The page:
This course is intended for independent-minded students who wish to acquire an understanding of the scientific method's philosophical, i.e. epistemological and moral, foundation in the classical Greek world view based on the power of reason. It will answer, among others, the question, "how come the genome can now be deciphered and new codes inscribed in time's sand?"
Step one is to grasp firmly the Socratic method of ontological investigation in its four parts: conjecture, collection, division, and cathartic refutation. Passages from four of Plato's dialogues, namely the Protagoras, Meno, Theaetetus, and Sophist, will show in great detail the dialectical interplay of the Socratic method's rules that have remained in place as the mainstay of investigation in the humanities and in the sciences.
Step two is to study Aristotle's extension of the Socratic to the Scientific Method, by taking into account his empirical approach and by exploring the systematic distinction he draws between the human faculties of practical and theoretical reason. Readings include On the Generation of Animals and chapter six from the Nikomachian Ethics which deals with the human intellectual capabilities.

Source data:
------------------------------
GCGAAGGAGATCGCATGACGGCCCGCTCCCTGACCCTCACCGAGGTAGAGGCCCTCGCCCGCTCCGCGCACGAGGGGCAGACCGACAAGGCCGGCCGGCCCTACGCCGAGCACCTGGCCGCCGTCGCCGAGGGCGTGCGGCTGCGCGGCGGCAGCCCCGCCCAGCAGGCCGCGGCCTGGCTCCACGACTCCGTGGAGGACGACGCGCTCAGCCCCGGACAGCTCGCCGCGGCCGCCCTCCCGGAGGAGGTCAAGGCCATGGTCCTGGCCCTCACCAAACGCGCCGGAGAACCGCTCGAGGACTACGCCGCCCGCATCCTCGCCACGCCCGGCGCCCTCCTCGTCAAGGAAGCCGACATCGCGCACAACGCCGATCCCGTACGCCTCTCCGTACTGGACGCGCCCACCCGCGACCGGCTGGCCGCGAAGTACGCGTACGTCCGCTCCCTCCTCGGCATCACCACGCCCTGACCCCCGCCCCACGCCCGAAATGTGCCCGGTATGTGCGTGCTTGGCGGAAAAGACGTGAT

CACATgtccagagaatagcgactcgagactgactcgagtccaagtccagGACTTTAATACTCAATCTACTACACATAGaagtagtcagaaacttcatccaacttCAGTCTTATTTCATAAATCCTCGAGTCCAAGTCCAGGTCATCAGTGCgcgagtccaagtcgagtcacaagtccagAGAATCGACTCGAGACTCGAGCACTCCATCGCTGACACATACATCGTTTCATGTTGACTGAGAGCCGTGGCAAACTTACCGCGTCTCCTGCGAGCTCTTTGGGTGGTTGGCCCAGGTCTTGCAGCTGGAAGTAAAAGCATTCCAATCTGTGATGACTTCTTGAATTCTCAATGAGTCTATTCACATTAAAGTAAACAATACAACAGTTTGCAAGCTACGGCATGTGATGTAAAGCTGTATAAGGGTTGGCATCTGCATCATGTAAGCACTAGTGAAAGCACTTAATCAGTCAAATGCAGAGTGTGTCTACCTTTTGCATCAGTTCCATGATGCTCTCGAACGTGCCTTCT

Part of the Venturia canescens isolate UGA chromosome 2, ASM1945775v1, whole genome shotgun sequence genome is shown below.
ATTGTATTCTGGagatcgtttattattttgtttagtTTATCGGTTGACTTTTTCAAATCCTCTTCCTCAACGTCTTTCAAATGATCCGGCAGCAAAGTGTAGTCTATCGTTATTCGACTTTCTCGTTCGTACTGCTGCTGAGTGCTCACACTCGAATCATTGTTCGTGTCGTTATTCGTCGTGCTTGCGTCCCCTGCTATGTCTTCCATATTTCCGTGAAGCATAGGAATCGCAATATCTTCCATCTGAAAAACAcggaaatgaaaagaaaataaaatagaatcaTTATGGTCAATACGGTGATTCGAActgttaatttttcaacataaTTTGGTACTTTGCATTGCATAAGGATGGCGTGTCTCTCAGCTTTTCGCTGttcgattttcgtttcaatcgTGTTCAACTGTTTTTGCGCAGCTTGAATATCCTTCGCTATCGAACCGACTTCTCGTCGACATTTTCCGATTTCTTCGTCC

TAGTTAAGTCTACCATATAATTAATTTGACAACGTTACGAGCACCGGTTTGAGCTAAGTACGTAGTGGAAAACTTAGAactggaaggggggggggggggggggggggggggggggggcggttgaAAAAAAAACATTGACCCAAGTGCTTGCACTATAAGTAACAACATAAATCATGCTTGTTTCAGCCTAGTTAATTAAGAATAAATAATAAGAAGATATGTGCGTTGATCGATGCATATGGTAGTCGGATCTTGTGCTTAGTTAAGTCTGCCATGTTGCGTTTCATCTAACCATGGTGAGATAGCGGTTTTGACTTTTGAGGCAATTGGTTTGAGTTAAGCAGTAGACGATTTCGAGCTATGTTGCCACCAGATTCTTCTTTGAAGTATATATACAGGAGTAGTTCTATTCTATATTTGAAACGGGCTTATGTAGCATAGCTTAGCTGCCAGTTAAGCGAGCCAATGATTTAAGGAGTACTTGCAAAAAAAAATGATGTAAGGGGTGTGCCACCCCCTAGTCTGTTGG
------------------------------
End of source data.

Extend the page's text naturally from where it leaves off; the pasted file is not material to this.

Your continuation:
Step three is to become familiar and conversant with the scientific method in its pragmatic current edition as it is set forth magisterially by Charles Sanders Peirce and Ernest Nagel. The continuity and validity of the scientific method depends now as ever on abiding by an ethical imperative, an imperative the Open Society's champion philosopher Karl Popper expressed with concern when he issued the urgent warning to the scholarly world of learning: "I hold it to be morally wrong not to believe in Reality."